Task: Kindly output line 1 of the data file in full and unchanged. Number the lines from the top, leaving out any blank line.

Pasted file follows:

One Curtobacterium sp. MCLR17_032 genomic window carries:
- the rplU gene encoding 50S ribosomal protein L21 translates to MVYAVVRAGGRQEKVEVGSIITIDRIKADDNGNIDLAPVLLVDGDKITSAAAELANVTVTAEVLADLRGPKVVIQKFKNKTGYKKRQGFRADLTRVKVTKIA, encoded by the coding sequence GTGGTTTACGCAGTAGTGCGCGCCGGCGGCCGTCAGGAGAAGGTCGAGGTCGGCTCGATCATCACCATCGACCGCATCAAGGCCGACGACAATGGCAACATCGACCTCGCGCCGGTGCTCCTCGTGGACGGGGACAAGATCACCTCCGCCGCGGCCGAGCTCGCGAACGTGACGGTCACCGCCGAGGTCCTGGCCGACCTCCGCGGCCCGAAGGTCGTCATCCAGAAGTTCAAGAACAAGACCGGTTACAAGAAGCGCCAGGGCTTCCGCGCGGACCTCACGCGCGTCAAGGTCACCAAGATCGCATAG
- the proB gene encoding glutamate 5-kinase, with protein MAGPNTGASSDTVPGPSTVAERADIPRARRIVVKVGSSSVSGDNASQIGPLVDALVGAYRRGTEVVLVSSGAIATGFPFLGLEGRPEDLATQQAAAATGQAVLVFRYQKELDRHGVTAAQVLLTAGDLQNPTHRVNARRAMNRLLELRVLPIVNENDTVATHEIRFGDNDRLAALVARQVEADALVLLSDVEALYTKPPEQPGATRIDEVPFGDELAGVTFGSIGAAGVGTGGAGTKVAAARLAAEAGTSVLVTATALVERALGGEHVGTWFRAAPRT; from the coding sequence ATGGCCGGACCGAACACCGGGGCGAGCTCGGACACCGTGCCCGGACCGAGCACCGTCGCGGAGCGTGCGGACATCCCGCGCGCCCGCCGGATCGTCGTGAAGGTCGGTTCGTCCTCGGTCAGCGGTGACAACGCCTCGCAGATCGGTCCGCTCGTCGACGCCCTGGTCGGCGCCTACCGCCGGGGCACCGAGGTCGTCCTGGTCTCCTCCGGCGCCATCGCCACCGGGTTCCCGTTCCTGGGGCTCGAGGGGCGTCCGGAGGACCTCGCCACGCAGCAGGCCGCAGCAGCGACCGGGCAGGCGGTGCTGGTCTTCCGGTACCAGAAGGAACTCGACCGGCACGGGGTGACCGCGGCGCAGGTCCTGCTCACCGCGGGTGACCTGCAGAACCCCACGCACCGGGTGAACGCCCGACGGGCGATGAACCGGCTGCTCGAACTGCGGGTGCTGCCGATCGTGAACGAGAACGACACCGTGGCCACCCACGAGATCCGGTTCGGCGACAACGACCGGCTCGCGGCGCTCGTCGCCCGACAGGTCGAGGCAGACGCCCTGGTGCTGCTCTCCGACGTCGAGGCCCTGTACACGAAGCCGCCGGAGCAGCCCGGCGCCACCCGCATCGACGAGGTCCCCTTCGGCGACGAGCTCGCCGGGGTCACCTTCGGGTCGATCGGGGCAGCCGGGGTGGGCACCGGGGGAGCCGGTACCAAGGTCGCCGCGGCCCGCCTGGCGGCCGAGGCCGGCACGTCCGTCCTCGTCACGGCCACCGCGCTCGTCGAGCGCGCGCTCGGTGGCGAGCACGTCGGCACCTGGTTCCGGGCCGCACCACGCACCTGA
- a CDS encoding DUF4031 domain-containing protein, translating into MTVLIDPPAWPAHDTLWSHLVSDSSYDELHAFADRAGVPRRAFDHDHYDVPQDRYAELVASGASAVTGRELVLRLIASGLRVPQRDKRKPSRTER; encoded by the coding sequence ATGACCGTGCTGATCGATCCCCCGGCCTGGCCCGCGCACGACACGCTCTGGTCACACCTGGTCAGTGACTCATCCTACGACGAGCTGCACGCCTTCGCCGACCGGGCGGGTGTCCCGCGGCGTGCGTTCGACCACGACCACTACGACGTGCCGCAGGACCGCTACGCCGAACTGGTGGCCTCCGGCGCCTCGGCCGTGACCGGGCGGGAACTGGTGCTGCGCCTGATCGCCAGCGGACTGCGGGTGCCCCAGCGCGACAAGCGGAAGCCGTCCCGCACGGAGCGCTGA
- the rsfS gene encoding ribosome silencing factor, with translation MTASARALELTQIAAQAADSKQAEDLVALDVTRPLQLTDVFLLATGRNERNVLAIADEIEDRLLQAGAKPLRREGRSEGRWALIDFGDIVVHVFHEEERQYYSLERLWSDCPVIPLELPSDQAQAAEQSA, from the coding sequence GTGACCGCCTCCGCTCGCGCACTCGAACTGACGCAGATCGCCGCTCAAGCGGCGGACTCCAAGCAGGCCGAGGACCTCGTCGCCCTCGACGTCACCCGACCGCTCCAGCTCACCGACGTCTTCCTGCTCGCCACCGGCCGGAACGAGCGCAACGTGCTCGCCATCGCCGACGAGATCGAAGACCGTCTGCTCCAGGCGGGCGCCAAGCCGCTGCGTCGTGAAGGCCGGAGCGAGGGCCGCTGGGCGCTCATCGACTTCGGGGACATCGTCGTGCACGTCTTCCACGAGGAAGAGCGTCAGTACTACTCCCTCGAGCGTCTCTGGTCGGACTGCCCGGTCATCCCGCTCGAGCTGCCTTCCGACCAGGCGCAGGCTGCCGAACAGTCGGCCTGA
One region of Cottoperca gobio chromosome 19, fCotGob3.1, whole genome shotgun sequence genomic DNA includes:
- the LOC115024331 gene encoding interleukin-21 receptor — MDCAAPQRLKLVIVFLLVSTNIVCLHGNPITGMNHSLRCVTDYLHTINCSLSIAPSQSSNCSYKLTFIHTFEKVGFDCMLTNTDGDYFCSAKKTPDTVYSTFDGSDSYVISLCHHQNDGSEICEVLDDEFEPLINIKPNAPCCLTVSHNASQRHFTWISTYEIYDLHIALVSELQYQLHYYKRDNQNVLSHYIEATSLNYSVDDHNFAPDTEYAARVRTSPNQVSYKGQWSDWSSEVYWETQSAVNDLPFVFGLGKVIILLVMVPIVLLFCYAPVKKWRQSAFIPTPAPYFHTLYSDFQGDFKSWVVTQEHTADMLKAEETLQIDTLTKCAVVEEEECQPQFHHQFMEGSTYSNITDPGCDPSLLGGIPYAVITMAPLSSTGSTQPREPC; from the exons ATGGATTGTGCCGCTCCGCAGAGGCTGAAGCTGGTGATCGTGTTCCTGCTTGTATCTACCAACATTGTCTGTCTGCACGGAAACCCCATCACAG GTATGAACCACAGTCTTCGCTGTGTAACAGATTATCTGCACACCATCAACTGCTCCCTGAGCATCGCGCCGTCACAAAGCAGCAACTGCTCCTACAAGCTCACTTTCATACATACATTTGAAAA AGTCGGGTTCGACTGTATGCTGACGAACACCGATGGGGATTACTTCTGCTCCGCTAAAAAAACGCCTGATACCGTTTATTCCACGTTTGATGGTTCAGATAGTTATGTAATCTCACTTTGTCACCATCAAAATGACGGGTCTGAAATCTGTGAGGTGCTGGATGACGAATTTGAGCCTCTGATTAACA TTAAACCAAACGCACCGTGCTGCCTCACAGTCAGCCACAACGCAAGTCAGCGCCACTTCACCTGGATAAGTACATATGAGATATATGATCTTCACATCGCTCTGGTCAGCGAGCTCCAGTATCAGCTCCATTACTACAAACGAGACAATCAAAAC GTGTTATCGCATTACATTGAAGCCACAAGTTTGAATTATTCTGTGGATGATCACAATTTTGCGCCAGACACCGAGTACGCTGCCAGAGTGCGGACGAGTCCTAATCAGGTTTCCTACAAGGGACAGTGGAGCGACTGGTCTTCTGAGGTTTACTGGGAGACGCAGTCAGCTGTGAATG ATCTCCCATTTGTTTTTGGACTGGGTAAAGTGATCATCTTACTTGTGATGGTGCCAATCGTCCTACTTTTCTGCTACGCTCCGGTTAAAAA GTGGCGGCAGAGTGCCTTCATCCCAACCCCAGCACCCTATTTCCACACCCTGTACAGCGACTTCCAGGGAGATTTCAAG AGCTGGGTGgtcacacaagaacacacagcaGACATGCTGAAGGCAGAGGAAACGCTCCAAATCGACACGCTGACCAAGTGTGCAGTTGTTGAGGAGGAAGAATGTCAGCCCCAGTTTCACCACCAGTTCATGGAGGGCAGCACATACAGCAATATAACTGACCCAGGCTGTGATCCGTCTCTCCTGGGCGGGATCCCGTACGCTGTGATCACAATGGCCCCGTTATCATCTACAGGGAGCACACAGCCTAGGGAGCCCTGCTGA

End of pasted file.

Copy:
One Curtobacterium sp. MCLR17_032 genomic window carries: